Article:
Run for the Border

by on October 21, 2010 at 7:05 am in Economics, Political Science, Science | Permalink

By perceiving state borders to be physical barriers that keep disaster at bay, people underestimate the severity of a disaster spreading from a different state, but not the severity of an equally distant disaster approaching from within a state. We call this bias in risk assessment the border bias.

More here.  Amusingly, the authors show that making the border more salient by darkening the border lines on a map can make people feel even more protected.   

Hat tip: Paul Kedrosky.

John Mansfield October 21, 2010 at 4:48 am

Did borders make no difference in handling of the Katrina hurricane?

Roy October 21, 2010 at 6:14 am

They sure did, the storm hit Mississippi directly, La obliquely and Texas not at all, but then came Rita…

Amazingly enough there was a difference in outcome that simple minds such as myself might perfectly equate to borders.

If a disaster is hitting Western Louisiana, I'd rather be in Beaumont (something I never thought I would say). And once the hurricane has passed I'd rather be in Gulfport than Metairie.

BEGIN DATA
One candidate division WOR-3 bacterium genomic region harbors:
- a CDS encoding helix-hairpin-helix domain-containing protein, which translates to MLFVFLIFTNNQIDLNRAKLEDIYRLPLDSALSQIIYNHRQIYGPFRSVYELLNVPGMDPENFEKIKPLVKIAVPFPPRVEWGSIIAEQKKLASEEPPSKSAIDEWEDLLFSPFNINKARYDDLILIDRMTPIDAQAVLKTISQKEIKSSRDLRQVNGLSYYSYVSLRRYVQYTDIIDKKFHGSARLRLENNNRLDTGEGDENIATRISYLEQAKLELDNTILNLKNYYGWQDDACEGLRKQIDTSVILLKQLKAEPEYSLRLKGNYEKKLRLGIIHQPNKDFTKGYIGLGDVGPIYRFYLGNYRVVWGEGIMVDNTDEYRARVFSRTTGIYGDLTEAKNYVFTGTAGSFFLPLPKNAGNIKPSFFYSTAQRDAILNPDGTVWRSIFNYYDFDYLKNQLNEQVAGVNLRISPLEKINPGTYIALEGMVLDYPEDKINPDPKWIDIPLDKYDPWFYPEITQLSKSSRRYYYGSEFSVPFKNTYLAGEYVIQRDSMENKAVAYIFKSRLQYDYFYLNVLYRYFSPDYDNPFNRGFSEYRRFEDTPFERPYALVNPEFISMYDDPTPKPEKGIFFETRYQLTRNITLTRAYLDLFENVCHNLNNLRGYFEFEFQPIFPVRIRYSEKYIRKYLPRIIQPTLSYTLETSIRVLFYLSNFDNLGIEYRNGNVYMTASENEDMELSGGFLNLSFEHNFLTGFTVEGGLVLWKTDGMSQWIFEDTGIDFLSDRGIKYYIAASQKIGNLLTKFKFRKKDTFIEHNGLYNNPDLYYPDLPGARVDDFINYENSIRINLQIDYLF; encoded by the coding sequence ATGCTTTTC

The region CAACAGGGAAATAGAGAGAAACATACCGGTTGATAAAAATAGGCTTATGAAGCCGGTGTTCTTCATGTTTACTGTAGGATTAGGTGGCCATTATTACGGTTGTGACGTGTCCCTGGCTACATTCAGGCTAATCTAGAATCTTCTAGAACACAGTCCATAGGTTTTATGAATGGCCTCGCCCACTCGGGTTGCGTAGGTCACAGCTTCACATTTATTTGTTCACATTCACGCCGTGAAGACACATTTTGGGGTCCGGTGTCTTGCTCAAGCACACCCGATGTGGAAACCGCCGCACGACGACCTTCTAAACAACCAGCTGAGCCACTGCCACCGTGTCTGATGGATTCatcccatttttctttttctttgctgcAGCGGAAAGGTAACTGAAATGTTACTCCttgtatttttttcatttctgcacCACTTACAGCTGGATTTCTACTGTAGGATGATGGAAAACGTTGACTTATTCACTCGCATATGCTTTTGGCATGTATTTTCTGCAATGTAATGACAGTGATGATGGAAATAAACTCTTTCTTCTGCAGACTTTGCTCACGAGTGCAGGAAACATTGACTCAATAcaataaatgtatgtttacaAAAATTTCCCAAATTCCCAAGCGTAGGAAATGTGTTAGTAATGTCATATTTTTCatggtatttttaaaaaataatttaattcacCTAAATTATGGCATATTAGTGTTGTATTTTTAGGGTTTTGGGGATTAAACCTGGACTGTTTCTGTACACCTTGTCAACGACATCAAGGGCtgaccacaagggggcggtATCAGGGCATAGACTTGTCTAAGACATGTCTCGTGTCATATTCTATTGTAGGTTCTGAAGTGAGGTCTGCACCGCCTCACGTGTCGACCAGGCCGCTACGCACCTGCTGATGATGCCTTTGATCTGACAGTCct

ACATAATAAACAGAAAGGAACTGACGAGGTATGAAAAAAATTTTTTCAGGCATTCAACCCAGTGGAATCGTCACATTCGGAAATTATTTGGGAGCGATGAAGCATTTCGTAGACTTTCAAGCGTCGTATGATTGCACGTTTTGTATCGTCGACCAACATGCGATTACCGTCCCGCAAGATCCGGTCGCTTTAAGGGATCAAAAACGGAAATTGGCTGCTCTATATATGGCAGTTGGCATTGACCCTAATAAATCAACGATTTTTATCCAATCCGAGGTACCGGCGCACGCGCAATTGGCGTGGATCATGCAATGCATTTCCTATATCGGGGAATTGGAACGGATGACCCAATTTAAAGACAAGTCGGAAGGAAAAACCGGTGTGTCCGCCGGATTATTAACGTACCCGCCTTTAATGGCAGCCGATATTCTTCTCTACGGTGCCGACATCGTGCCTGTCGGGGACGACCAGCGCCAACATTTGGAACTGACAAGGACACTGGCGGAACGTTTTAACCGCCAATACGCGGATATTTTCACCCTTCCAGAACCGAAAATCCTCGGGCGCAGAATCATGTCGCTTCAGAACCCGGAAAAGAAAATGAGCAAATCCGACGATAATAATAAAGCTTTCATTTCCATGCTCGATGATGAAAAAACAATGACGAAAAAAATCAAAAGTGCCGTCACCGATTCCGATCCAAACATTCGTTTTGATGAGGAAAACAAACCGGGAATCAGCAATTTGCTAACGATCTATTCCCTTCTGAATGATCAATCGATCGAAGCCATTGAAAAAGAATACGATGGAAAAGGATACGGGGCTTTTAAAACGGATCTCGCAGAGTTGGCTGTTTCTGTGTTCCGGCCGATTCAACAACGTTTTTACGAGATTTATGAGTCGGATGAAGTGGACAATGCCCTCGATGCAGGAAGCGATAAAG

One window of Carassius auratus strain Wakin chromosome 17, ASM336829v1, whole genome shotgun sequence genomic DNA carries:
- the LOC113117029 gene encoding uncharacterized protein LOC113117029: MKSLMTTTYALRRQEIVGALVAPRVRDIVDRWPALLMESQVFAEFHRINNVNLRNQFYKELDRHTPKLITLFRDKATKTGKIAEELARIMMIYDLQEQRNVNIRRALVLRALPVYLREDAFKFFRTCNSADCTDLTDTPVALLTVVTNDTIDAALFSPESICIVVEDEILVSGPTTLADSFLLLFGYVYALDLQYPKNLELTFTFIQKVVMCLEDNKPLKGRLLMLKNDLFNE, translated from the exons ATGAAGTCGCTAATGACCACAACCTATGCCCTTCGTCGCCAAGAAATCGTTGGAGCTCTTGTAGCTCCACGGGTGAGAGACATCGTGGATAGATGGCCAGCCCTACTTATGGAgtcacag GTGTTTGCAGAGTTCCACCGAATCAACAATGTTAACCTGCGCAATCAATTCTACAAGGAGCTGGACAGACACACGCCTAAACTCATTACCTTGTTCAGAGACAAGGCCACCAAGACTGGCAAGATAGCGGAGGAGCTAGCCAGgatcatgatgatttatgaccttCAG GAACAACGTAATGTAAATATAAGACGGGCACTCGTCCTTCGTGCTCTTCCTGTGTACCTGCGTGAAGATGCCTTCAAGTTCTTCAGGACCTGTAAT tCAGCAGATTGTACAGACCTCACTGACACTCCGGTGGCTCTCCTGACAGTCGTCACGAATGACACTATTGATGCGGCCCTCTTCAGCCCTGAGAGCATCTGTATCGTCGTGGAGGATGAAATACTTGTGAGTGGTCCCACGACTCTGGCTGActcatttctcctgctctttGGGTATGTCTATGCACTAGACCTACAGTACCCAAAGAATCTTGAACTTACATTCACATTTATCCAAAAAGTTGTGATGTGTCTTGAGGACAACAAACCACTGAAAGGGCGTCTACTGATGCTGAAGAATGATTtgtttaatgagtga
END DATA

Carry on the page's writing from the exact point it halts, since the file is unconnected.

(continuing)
Those nice thick borders make all the difference.

Dave Barnes October 21, 2010 at 9:00 am

So, if Congress passes a law mandating that all maps have a thick border between the US and Mexico, then there would no more concerns about illegals crossing the border.

I like this. Way less expensive than the police-state approach.

Seth October 21, 2010 at 2:03 pm

I've often found borders fascinating, especially how different things can be on the other side. I once crossed a border buried under a river south of Texas and discovered a vastly different world.

That got me thinking about how life could be so different on two sides of a river. Now I'm libertarian.

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